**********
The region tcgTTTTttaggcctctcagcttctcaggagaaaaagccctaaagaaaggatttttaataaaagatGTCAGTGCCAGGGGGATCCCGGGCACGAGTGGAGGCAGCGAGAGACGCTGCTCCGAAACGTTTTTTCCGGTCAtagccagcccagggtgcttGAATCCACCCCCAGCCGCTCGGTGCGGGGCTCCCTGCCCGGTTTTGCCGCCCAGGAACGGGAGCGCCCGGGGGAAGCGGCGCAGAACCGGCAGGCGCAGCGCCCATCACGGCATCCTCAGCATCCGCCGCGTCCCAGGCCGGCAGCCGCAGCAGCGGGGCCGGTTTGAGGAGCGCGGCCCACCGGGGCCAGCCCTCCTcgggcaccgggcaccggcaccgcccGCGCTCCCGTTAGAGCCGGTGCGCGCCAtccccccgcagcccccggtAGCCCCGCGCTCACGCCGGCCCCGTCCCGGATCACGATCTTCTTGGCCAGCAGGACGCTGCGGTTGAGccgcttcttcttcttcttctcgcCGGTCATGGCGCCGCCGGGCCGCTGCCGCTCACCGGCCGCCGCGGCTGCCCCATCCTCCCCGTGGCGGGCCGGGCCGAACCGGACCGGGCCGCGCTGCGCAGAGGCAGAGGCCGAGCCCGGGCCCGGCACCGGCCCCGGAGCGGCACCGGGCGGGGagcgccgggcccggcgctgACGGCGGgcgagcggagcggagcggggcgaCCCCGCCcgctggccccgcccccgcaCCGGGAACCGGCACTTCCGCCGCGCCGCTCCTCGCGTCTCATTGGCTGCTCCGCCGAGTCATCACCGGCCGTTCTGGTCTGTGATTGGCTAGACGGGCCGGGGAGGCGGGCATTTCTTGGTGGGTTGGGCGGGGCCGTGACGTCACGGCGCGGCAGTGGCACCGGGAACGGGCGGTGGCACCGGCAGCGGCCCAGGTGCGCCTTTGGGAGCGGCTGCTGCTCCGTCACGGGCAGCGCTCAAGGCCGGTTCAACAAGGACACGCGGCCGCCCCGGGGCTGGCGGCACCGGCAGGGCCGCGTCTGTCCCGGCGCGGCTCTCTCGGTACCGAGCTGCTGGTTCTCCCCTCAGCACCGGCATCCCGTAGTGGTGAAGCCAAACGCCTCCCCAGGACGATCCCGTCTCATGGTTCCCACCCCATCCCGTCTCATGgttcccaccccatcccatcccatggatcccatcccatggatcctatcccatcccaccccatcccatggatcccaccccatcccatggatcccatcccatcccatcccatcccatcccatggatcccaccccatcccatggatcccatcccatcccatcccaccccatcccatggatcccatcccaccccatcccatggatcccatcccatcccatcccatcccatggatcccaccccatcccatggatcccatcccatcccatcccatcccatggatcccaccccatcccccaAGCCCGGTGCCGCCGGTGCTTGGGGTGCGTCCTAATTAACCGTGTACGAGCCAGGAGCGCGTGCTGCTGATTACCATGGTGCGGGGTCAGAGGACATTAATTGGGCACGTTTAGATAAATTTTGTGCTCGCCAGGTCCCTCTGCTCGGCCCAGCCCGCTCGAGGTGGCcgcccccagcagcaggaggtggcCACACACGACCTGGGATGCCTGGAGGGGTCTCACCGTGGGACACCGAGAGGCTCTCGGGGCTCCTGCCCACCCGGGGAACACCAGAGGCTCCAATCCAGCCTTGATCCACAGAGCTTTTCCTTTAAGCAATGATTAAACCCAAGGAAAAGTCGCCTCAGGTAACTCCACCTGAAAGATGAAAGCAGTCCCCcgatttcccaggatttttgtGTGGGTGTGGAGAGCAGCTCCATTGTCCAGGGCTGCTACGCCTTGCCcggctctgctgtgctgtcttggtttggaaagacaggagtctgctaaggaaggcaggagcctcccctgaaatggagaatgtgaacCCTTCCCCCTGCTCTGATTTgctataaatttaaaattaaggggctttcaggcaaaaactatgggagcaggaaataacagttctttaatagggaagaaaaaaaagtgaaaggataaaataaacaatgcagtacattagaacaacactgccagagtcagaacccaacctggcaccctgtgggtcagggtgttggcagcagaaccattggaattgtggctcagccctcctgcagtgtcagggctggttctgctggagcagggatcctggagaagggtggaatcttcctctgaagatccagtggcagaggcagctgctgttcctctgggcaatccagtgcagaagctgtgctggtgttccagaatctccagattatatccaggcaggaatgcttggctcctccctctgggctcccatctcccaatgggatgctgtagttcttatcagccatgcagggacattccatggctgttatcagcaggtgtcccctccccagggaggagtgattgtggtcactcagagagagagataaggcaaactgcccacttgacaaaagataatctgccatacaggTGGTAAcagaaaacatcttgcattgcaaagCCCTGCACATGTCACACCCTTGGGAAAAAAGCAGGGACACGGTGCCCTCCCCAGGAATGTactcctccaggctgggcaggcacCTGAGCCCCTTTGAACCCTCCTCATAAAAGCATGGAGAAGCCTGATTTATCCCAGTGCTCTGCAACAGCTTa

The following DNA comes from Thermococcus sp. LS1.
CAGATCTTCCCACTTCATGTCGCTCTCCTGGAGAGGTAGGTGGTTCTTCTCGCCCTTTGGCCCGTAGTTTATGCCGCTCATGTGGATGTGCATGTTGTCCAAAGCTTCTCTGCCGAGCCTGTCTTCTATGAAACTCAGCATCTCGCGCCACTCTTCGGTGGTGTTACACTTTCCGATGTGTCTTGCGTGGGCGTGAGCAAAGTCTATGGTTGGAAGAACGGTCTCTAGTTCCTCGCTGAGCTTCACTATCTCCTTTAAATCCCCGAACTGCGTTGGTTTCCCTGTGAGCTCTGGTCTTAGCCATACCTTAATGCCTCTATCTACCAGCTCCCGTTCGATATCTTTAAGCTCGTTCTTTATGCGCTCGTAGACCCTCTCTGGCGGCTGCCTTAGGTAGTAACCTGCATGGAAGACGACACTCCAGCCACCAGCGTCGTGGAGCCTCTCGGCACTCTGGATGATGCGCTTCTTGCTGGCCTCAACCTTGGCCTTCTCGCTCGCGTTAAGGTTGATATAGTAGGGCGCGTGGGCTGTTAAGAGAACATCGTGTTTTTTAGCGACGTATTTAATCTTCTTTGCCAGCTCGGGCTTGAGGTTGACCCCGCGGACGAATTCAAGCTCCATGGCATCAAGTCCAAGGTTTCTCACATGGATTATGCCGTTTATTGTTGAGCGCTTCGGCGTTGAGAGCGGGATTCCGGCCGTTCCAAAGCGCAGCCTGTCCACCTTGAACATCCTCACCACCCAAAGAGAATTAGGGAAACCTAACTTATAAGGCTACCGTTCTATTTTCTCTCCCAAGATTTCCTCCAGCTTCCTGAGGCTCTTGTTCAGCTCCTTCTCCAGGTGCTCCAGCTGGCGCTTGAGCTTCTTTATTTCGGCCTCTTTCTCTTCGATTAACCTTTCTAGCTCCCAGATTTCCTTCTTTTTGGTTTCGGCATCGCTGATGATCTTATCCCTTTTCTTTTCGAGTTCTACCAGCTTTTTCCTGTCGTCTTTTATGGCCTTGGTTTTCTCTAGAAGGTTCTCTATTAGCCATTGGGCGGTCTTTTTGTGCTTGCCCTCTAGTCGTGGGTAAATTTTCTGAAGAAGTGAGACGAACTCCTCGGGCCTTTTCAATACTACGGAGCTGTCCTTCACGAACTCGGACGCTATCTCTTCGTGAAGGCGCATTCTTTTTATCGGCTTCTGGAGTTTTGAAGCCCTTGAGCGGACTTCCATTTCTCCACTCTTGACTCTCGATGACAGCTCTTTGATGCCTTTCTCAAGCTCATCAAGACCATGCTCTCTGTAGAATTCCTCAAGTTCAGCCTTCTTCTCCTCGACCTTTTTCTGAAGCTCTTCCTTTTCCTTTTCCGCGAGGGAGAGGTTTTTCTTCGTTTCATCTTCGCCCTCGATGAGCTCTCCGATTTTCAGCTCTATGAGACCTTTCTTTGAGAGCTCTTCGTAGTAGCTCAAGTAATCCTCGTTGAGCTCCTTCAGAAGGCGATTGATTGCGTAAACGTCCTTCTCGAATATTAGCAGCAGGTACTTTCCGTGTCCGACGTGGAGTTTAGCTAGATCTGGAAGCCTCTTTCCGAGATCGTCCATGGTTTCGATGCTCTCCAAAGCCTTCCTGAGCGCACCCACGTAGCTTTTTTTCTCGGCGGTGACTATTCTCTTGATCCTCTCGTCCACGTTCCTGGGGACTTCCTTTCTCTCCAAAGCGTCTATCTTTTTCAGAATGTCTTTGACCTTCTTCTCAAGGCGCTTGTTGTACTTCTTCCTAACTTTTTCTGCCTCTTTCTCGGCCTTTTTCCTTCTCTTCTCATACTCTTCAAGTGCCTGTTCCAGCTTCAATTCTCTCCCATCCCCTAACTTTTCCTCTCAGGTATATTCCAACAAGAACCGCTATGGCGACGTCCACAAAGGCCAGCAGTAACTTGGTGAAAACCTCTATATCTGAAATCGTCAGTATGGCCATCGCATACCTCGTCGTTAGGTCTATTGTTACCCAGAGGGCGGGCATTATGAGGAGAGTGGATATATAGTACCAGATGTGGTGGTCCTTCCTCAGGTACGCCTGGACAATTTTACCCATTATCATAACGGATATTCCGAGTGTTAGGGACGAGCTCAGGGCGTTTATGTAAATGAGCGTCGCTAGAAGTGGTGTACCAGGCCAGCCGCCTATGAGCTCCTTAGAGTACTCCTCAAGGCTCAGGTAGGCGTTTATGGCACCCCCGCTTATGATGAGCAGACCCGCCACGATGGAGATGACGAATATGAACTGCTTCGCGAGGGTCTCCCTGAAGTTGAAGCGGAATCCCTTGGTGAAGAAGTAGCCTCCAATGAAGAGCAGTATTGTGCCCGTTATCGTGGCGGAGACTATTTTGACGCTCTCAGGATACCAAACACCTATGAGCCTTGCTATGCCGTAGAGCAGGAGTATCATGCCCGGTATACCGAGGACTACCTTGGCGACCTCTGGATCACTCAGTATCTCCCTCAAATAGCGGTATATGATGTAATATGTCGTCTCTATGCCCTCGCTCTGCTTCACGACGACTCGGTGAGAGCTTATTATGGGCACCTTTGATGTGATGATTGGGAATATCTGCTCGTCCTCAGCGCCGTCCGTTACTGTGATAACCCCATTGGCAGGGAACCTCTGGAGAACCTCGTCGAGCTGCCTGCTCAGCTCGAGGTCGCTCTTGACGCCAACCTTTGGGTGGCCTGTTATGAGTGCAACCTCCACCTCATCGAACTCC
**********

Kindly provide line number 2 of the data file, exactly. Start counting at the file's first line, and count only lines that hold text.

The following DNA comes from Thermococcus sp. LS1.